“The Fed has, and accepts, responsibility for price stability,” he said at the Cato Institute’s 40th Annual Monetary Conference. “We need to act right now — forthrightly, strongly.”
“The public had really come to think of higher inflation as the norm” in the 1970s, Chair Powell said, following what he called “failed attempts” to rein in soaring prices — a failure he attributed to the Fed’s unwillingness to keep monetary policy tight enough for long enough.
Powell’s concern that people could habitually come to expect inflation was echoed by Fed vice chair Lael Brainard at a banking policy conference speech in New York on Wednesday. “It is especially important to guard against the risk that households and businesses could start to expect inflation to remain above 2% in the longer run,” she said.
Investors overwhelmingly expect a 75 basis-point hike at the Fed’s upcoming policy-setting meeting later this month as they digest Powell’s remarks, his last comments before the quiet period ahead of the meeting. The tenor suggested to market participants that the Fed won’t stop raising rates even if the Consumer Price Index and Producer Price Index, two key inflation metrics that will be released next week, come in better than expected.
“Their message is that we should expect them to remain in restrictive policy mode even after we start to see inflation data head in the right direction,” said Keith Buchanan, portfolio manager at Globalt Investments. “He went to pretty extensive lengths to dispel assumptions of any pivot coming forward soon.”
The Fed was roundly criticized for underestimating the breadth and duration of the current bout of inflation, and officials want to communicate that they’ve learned their lesson, said Brad Conger, deputy chief investment officer at Hirtle Callaghan. “They’re at pains to say we’re not going to get head-faked by an ephemeral trend,” he said.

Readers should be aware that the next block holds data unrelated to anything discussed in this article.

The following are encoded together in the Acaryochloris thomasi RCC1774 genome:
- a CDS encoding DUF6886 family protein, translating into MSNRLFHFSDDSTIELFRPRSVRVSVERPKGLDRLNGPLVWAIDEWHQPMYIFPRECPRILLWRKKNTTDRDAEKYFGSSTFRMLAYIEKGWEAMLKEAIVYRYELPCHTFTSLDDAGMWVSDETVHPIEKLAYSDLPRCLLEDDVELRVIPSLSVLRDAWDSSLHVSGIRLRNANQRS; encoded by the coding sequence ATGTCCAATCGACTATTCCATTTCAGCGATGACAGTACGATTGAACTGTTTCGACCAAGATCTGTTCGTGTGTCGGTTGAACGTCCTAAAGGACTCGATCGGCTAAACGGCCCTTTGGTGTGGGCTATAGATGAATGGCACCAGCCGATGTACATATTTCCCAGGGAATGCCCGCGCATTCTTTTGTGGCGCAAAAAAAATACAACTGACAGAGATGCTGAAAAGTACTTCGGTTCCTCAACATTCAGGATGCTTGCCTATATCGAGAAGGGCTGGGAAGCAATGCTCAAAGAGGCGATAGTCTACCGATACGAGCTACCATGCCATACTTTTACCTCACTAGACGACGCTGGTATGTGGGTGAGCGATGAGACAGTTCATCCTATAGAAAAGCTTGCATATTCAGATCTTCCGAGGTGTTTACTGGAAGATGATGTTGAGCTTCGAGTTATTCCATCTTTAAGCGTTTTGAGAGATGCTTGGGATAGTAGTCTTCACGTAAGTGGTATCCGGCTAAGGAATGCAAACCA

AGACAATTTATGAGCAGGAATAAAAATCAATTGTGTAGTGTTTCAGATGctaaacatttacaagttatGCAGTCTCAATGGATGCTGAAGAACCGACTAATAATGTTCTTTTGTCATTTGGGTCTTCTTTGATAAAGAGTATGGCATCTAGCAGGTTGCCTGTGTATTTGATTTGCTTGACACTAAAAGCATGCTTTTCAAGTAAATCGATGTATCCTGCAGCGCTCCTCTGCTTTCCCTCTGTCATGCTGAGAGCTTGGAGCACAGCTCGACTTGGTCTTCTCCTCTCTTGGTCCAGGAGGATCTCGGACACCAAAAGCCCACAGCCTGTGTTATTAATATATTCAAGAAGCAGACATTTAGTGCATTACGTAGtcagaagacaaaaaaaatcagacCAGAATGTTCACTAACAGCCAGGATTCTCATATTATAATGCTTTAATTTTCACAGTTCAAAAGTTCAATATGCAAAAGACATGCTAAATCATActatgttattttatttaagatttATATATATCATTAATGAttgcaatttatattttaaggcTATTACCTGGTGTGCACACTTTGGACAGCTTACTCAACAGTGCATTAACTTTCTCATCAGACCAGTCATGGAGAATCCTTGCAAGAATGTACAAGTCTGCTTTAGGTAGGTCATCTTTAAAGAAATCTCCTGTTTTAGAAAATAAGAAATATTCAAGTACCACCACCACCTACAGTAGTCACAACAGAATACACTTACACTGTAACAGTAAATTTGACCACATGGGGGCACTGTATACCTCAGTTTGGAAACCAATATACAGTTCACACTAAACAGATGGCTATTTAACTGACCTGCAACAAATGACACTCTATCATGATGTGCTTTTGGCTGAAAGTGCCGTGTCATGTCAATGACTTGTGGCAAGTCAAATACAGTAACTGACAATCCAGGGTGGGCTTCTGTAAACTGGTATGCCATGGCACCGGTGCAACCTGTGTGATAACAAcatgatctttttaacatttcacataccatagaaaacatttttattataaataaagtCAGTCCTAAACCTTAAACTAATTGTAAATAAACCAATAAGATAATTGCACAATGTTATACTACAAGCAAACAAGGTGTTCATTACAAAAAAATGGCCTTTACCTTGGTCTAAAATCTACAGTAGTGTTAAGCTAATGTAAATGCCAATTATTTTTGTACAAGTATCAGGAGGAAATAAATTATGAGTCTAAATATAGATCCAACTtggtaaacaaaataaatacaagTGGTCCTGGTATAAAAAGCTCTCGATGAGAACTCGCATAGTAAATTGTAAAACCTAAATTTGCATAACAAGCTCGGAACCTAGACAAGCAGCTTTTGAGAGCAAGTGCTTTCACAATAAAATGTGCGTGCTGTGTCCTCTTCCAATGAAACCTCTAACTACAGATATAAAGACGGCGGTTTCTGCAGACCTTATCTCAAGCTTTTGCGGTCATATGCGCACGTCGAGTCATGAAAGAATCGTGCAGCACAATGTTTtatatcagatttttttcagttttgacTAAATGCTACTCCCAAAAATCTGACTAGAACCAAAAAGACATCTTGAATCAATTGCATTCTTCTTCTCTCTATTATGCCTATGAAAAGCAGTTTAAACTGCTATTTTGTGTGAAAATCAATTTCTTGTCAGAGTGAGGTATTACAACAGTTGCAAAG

While Powell wants to convey that the central bank won’t repeat its earlier mistakes coming out of the pandemic, analysts say he will have a harder task remaining committed to higher rates once it becomes clear that inflation is improving.
“It would be sufficient for them to acknowledge that the near-term rate is trending in the right direction but, definitely, they should not allow that to [influence] their trajectory,” Conger said. “The real dilemma is, how much good data do they need in hand before they pause?”
The challenge will become more acute if the unemployment rate, which is currently near 50-year lows, rises measurably — an outcome another Fed official acknowledged this week was likely. On Wednesday, Cleveland Federal Reserve Bank President Loretta Mester characterized inflation as a key economic challenge on a Market News International webcast.
“Given current rates of inflation, I believe that the Fed has more work to do in order to get inflation under control. This will entail further rate increases to tighten financial conditions,” she said.
It’s an open question how much more joblessness the Fed will be willing to tolerate. “He’s very careful in not pinpointing what level would lead them to change course,” Buchanan said of Powell. “I think it depends on a number of factors [and] there’s a delicate balance he’s having to strike.”
In his remarks on Thursday, Powell didn’t indicate for how long the Fed expected to maintain its current policy trajectory, but some suspect it could be a while, even if officials are willing to accept a higher baseline — say, 3% — rather than their declared 2% inflation target.
“You’re looking at another year of the Fed continuing to raise and or keeping rates where they are,” said Robert Cantwell, portfolio manager at Upholdings.
In the meantime, he added, the economic data crosscurrents that have bedeviled market prognosticators and policymakers alike in recent months are likely to remain a fixture of the economic landscape. “We’re entering a stage here where growth can still be good while unemployment is rising [and] while inflation is falling — which is a very rare setup,” he said.